How One Block Got Through It

Slate's If Then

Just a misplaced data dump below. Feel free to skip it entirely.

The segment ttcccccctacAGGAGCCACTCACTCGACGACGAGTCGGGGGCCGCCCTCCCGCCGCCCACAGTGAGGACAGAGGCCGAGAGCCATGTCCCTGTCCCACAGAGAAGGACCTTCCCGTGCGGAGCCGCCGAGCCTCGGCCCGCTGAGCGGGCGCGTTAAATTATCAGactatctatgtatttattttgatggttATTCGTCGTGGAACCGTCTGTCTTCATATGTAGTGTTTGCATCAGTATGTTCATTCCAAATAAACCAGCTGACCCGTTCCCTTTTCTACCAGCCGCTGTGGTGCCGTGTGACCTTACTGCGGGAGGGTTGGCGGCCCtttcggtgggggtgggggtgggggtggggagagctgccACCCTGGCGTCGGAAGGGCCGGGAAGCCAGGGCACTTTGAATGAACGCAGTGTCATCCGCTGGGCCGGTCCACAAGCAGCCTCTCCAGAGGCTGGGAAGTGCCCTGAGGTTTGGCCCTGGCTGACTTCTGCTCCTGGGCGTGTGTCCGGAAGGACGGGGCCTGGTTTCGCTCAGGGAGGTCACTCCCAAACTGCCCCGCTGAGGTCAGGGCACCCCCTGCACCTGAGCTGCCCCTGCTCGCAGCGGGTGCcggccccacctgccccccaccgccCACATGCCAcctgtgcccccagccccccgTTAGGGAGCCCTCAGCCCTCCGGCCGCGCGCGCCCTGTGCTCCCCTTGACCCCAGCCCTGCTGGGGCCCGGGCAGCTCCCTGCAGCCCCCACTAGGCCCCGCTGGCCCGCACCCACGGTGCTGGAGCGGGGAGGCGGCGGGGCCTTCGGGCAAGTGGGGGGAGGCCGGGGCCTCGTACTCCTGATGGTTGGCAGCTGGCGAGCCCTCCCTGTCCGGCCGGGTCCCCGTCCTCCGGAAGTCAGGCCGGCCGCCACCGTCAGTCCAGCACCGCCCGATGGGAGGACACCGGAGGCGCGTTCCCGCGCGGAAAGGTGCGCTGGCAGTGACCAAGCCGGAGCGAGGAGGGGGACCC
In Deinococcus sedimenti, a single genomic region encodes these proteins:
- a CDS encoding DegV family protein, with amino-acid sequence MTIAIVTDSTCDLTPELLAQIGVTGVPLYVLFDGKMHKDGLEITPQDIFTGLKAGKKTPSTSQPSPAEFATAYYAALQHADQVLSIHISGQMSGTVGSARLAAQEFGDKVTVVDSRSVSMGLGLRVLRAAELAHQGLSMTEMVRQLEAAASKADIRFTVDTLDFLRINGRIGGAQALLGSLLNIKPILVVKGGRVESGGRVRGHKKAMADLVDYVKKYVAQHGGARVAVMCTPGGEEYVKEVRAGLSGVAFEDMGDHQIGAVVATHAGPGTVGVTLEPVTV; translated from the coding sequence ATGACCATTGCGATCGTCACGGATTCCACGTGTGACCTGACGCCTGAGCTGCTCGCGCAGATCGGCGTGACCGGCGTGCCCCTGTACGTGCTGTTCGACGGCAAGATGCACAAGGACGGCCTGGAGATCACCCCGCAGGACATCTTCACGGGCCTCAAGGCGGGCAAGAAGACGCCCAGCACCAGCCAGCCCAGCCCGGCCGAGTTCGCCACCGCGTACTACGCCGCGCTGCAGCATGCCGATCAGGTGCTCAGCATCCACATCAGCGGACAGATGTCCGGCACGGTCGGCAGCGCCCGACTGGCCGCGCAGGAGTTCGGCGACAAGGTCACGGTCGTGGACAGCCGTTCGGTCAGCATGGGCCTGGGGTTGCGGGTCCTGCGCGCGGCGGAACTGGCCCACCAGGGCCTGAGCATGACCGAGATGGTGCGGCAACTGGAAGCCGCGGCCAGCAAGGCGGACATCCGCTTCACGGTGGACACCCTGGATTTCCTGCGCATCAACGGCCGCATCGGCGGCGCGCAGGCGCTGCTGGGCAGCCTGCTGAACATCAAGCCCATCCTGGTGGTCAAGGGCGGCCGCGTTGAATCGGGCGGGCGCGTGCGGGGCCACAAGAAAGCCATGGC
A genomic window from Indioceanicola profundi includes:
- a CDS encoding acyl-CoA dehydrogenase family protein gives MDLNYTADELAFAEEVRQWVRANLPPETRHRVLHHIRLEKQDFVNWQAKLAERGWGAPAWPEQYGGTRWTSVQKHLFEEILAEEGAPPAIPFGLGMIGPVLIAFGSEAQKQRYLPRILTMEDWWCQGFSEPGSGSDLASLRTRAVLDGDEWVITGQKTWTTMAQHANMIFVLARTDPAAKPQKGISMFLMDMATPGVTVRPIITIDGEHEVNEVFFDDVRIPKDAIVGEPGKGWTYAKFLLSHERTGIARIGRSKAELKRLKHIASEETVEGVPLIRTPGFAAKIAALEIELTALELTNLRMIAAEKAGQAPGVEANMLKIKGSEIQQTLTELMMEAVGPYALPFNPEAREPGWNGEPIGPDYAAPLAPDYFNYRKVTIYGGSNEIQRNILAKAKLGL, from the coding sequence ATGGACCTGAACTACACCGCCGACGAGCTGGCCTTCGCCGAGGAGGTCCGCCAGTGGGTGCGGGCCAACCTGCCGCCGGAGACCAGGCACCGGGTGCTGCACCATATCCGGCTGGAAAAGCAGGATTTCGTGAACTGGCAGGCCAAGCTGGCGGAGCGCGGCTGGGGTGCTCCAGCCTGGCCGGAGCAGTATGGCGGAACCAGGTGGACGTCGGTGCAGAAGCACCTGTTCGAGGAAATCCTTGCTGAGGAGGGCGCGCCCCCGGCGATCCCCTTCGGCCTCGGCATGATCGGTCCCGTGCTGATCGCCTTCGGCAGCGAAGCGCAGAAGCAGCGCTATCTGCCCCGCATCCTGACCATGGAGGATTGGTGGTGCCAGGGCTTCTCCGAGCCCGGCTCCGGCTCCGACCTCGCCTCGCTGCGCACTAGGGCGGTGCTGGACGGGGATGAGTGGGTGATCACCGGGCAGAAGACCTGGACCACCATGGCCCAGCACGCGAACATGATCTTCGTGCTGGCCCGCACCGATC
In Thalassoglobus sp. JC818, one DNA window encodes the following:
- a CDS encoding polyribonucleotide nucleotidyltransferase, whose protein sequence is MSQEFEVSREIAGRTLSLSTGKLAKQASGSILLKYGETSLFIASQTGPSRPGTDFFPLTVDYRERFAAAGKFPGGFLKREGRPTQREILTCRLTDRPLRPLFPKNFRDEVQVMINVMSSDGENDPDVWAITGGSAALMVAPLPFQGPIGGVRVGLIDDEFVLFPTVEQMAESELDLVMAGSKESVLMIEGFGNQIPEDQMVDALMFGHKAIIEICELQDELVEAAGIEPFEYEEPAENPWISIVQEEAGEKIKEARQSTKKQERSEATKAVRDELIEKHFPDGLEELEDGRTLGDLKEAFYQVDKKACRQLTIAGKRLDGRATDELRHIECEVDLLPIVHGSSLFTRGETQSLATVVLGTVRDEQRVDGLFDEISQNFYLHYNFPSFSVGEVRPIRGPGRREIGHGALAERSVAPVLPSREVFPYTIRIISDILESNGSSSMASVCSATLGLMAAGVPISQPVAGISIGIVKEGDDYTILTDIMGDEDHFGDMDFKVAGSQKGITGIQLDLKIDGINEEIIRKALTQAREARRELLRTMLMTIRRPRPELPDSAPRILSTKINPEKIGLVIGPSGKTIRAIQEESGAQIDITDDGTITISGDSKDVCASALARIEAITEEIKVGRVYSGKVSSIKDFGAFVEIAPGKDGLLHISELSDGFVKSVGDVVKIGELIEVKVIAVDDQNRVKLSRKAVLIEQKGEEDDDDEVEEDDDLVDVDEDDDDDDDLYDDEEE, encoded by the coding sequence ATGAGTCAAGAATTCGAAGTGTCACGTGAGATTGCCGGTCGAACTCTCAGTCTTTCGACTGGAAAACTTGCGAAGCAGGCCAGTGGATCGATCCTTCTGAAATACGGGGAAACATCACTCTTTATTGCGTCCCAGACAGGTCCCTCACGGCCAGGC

Over the past five months small businesses in America have been undergoing a mass extinction event. Bars are closed restaurants or half empty and retail is shuttered. Full blocks are slipping away. I wanted a sense of how this is playing out in the city I live in. CHICAGO. Not The one off story of a beloved are not the frightening toll in national statistics I wanted the story of one block. So I went to seventy fifth street in the Chatham neighborhood in the heart of Chicago outside. This. Part of the South side is really pretty. There are huge street trees flowers on the steps of the bungalows brick two flats al capone used to live in one of them. Many corners have signs from block looks setting the rules of the road. No loud music no car repair watch out for children playing. Even middle class parts of the side commercial corridors have struggled. redlining big box stores, job loss and black flight have left them full of vacancies. There are signs for businesses that have been gone. So long their phone numbers don't have area codes signs for furniture stores, nurseries, food markets, stores that sold beepers. which is what has long made this stretch of seventy fifth street, just east of South, Michigan, Avenue Standout, and what makes it stand out? Even during the pandemic. There's a handful of hair salons and barbershops. There's a dentist and a daycare. There's a cycling Ju. We're one day I visit. The DJ is wheeling bikes onto the sidewalk for afternoon classes. A little bit nervous, south. Arm. Being. There is a cult favorite, vegetarian joint Zoll Veg, which always has a line inside and if famous barbecue joint limbs, which always has a line outside. Large To dry cleaners where the pressed uniforms of Chicago police and transit workers hang under plastic and a Taylor who says online ordering suits him just fine. To never going to stop because you combat it fit to perfect. You're going to need some ultra and that's why. There's a deli run by an ex COP. I went there cover in plain clothes they know who I was and I got to a fight. So, as may have started the fight, my gun thought of mine waste and me and a guy is literally fighting for this pistol. There's a bakery, a frame shop and Francis Cocktail Lounge. The Bar has been here since December thirty first nineteen, sixty five muhammed leads to drop by Michael Jordan too. So we are the Regal. Beagle. You don't know three's company. So a lot of people, it is the neighborhood where everybody knows your name and we're able to have people come out and have cocktails on the front. So that has really seemed to. Help us excuse me you got to mass. Need, you have on the bads. Jada Wilson turnball runs the place with her cousin who's mother founded it. If you can't tell, she used to be an assistant principal at a Chicago Public School can't you put on your mask plays. Thank you. So, much. Appreciate you. Working with children really got me ready for this. One reason I picked this stretch of seventy fifth street was because it seemed on paper like exactly the kind of place that would have struggled to get through the pandemic stretch of black owned family businesses in a city that has been hit hard by. COVID. Nineteen. But what I found was not what I expected. Mid July virtually every business on seventy fifth street had reopened after the initial shutdown. Some were just getting by, but many of them said in spite of everything that they were doing. Great. I'm Henry Bar and this is the final episode in our series on the future of the during and after covid nineteen. Today, on the show, one block on Chicago's south side tries to get through the storm.

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